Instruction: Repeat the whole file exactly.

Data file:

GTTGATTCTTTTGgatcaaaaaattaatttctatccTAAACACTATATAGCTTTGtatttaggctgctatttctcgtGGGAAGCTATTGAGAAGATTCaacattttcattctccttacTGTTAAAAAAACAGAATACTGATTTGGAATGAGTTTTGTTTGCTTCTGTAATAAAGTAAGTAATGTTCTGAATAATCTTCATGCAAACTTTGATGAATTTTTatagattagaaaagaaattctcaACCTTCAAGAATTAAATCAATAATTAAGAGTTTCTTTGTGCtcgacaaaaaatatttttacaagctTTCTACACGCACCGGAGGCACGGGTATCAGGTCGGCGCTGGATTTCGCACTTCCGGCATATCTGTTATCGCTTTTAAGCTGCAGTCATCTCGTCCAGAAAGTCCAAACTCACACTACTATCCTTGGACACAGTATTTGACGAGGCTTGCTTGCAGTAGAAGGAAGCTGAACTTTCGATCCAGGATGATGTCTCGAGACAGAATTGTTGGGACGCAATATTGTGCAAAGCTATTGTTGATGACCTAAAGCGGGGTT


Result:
GTTGATTCTTTTGgatcaaaaaattaatttctatccTAAACACTATATAGCTTTGtatttaggctgctatttctcgtGGGAAGCTATTGAGAAGATTCaacattttcattctccttacTGTTAAAAAAACAGAATACTGATTTGGAATGAGTTTTGTTTGCTTCTGTAATAAAGTAAGTAATGTTCTGAATAATCTTCATGCAAACTTTGATGAATTTTTatagattagaaaagaaattctcaACCTTCAAGAATTAAATCAATAATTAAGAGTTTCTTTGTGCtcgacaaaaaatatttttacaagctTTCTACACGCACCGGAGGCACGGGTATCAGGTCGGCGCTGGATTTCGCACTTCCGGCATATCTGTTATCGCTTTTAAGCTGCAGTCATCTCGTCCAGAAAGTCCAAACTCACACTACTATCCTTGGACACAGTATTTGACGAGGCTTGCTTGCAGTAGAAGGAAGCTGAACTTTCGATCCAGGATGATGTCTCGAGACAGAATTGTTGGGACGCAATATTGTGCAAAGCTATTGTTGATGACCTAAAGCGGGGTT